First off, I’m so glad your brother is doing well. It was nice of you to be there for him. Second, I’m glad…hmm, I feel compelled to say that I’m glad Gibbs is now getting the attention he deserves. I am glad you had a great time, Mary, and I look forward to more posts and pictures. I’ve been to the Gardens of the Gods, and I’ve seen the surrounding area, but I didn’t have the opportunity to hike in other places. I understand that some views have to be committed to memory, but thanks for taking your camera. Welcome home.

    • bikerchick57 says:

      Thanks Dan. Since my memory is not what it used to be, a camera is necessary. Plus, some of the photos have given me an idea for a Christmas present. Gibbs is getting plenty of attention and I am basking in the glow of everything I saw while hiking, the company and a few good beers. Life is back to normal, but it is good. 🙂

  2. quiall says:

    Wow! Your pictures are gorgeous! And as I will never travel to these locales I appreciate you taking pictures so that I can appreciate a fraction of what you saw. People who rely on their cameras to see, miss the totality of what the picture tries to capture. Stepping back from the camera you can feel, touch and smell the air around you and that makes the picture that much sweeter. Thank you for sharing.

    • bikerchick57 says:

      Pam, the entire area is gorgeous and I’m anxious to see/breathe/smell it in the summer or autumn months. That will be a time for less camera (maybe) and more simply enjoying.

  3. Ally Bean says:

    I don’t know who Kamand Kojouri is [or was] but I feel his advice might be dated. I love your photos of the beautiful scenery. Bring ’em on!

    • bikerchick57 says:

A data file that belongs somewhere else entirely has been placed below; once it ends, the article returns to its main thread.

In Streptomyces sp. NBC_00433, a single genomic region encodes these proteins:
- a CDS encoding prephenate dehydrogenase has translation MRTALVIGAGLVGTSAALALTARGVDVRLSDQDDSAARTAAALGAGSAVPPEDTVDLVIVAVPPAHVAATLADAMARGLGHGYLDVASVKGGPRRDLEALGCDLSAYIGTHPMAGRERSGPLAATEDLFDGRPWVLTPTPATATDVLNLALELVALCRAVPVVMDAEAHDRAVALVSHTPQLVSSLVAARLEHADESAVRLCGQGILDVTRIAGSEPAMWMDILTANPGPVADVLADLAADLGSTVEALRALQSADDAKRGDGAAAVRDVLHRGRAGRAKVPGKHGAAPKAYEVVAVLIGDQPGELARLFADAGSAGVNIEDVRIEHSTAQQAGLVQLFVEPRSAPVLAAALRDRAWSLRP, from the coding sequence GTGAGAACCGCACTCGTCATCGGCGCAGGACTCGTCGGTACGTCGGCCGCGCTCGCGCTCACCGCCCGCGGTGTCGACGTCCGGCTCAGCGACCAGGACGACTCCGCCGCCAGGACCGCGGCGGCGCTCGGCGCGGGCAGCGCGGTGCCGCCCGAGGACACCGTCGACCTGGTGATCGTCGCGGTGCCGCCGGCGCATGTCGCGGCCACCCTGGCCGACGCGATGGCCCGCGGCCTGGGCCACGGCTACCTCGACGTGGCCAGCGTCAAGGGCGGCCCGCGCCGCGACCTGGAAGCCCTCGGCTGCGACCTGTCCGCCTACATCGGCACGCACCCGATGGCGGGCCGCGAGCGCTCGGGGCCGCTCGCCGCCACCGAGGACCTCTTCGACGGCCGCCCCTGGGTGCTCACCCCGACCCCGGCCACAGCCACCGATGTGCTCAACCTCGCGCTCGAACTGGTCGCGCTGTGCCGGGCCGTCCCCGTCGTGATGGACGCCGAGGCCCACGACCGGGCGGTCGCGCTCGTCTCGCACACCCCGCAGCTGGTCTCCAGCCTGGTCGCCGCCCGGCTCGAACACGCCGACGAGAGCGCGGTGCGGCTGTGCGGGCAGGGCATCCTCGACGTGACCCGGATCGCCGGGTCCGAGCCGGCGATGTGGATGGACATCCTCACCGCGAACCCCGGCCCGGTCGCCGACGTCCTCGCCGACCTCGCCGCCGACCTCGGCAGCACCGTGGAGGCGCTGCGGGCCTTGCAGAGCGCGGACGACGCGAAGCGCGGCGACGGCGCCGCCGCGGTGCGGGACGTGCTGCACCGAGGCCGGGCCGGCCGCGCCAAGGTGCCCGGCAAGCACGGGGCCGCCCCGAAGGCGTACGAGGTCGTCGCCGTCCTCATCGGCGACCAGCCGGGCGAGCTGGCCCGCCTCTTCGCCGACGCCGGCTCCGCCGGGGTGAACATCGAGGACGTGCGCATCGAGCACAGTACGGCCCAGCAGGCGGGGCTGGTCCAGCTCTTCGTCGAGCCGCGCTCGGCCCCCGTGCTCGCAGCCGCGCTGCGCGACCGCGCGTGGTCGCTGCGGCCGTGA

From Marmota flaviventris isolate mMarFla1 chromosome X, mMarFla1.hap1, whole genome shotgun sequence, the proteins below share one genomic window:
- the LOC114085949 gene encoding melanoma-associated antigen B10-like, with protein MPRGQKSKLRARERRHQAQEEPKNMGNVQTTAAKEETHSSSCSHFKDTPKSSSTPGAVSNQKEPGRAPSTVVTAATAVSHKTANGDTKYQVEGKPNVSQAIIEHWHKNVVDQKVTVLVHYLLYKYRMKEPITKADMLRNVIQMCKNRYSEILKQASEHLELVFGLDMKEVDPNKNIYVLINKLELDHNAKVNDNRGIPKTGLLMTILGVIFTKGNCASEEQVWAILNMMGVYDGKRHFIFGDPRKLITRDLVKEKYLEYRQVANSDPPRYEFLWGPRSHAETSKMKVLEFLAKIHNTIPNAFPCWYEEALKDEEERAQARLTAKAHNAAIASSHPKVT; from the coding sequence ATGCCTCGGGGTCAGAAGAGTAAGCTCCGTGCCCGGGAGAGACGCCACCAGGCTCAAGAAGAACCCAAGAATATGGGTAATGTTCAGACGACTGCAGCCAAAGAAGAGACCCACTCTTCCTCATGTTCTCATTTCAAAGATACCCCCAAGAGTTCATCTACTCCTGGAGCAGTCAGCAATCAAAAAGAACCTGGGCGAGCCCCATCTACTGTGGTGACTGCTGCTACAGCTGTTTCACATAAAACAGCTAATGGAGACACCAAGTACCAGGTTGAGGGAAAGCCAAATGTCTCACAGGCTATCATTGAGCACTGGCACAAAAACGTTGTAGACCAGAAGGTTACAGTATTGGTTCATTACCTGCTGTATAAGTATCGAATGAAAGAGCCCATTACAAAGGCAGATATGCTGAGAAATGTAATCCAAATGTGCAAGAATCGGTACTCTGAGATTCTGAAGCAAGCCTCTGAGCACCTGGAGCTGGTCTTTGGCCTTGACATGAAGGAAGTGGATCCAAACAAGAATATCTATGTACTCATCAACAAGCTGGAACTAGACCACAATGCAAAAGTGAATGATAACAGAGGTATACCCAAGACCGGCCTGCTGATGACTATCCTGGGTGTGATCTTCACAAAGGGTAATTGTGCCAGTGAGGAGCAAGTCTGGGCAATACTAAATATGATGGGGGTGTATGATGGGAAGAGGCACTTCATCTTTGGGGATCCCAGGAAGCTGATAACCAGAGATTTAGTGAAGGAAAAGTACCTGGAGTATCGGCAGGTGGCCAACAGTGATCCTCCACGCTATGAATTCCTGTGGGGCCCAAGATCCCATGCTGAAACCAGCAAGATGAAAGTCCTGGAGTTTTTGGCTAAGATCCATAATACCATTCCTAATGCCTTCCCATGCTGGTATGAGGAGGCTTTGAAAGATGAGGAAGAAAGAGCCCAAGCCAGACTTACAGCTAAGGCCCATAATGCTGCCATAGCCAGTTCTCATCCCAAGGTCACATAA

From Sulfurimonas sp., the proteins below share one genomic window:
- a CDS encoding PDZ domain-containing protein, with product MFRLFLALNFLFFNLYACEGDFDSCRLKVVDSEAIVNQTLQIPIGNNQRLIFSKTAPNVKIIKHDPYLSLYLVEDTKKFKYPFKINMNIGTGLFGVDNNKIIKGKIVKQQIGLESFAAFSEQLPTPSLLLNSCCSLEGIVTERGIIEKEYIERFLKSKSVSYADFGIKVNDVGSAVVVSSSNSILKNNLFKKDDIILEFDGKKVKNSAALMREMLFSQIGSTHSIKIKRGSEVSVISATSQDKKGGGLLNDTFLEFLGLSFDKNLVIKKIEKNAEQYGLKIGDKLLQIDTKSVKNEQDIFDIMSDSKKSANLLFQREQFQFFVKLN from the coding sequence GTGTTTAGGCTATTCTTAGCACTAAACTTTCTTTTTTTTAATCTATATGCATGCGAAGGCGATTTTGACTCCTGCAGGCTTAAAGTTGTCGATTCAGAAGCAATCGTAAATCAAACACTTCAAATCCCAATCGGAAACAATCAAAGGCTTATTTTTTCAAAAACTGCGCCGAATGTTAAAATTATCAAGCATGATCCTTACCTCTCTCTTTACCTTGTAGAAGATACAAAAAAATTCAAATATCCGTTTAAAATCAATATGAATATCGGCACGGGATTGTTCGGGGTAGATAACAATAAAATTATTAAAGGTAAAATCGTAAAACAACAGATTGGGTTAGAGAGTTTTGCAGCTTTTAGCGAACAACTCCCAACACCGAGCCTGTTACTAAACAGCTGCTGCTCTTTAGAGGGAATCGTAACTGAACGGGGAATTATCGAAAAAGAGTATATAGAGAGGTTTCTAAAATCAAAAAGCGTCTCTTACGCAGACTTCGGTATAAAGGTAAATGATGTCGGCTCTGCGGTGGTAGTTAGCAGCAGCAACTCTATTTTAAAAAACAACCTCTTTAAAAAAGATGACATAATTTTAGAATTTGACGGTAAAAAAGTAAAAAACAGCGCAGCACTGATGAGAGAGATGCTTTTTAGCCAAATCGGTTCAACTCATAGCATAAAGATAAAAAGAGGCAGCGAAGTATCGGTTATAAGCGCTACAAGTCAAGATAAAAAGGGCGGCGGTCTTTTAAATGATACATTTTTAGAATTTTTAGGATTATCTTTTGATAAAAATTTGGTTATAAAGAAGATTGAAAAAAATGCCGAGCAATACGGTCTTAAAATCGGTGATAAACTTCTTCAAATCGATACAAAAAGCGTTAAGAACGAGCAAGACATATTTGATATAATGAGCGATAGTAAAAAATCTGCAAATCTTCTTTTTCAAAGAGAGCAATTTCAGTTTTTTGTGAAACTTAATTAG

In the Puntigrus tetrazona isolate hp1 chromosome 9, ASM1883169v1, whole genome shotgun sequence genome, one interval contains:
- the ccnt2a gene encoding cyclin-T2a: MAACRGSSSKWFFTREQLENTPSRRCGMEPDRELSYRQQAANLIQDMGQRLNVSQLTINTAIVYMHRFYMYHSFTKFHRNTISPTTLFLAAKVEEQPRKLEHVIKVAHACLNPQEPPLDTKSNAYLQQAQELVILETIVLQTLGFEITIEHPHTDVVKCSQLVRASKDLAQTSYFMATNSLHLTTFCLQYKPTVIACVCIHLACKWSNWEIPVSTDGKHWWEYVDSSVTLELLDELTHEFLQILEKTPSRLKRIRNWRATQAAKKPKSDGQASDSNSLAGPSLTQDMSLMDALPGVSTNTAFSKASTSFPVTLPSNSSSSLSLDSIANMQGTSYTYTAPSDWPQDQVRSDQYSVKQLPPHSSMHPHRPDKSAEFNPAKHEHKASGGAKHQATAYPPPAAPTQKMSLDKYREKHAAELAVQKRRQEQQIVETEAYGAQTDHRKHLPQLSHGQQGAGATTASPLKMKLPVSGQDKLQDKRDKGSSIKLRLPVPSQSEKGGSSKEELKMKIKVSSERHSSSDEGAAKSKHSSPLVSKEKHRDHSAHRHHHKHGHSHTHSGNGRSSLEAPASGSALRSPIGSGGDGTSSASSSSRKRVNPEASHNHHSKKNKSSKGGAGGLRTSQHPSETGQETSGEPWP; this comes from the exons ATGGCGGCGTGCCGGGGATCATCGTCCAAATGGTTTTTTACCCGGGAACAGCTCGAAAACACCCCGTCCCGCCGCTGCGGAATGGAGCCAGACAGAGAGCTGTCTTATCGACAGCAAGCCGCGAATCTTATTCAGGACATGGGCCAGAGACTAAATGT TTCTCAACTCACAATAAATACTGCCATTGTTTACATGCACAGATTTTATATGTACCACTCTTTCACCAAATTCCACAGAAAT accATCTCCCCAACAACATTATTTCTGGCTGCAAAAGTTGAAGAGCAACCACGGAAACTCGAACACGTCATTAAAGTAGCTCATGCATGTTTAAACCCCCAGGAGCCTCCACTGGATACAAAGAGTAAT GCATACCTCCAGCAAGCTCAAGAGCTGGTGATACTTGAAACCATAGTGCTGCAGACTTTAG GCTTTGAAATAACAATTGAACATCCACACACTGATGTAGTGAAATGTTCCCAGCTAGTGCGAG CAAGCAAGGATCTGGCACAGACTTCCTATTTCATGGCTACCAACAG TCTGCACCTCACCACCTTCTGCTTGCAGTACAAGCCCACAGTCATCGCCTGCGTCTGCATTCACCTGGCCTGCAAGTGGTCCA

Kamand is a she and she is an author, poet and educator (she teaches creative writing). Looks to be fairly young too, so I think she’s just a person who isn’t as interested in taking photos when she travels. Perhaps, instead, she brings a notebook and a pen to write her poetry.

      No worries, there will be more photos on Monday. 🙂

  4. lois says:

    I’m so glad you had a great time. I was to CO twice and lucky I didn’t have any car wrecks with me trying to drive and take in the scenery at the same time. It is breathtaking and your photos are wonderful! I wondered if Gibbs would have a lot to say once you returned. Luckily, he did. Welcome back, Mary!

    • bikerchick57 says:

      I’m glad to be home, Lois, although I miss the nicer weather that was present during most of the trip. Gibbs and I are settling in and he finally found the time to take some naps and stop talking. I was glad my brother or his girlfriend were driving during a few of the photo sessions – there’s no way you can do both and survive.

  5. murisopsis says:

    I’m glad you enjoyed your hikes. I went to CO and we went to Pikes Peak. I couldn’t handle the altitude and suffered altitude sickness. I did manage to take a photo with my husband but then retreated to the car to lay curled up in the back seat praying for death. I’ve never felt so horrible. It took me the rest of the day at a lower altitude to regain my equilibrium. I guess I’m definitely a “flat-lander”!

    • bikerchick57 says:

      Hey! I just found all of your recent comments in my spam folder. What the heck? I never want to eat spam or have you in the naughty folder. Not sure why WP decided to do that.

      Anyhow, I did enjoy my hikes and never suffered what they called altitude sickness other than not being able to breathe normally. My brother said it can take anywhere from one to four weeks to become acclimated, longer for others. I think my water drinking habits helped a great deal. Sorry you had to experience the sickness. I have felt that way on airplanes a few times with motion sickness – get me off this plane or let me die!

  6. dweezer19 says:

    Lovely, Mary. I understand about enjoying things rather than being obsessive about photos, but for me looking through the lens brings a kind of personal connectedness to what I am photographing. Your i ages here are just stunning, so I can only imagine how amazing being there must have been. So glad your brother is doing well. Hugs to Gibbs!

    • bikerchick57 says:

      Gibbs says “Thanks, I desire all the hugs I can get.”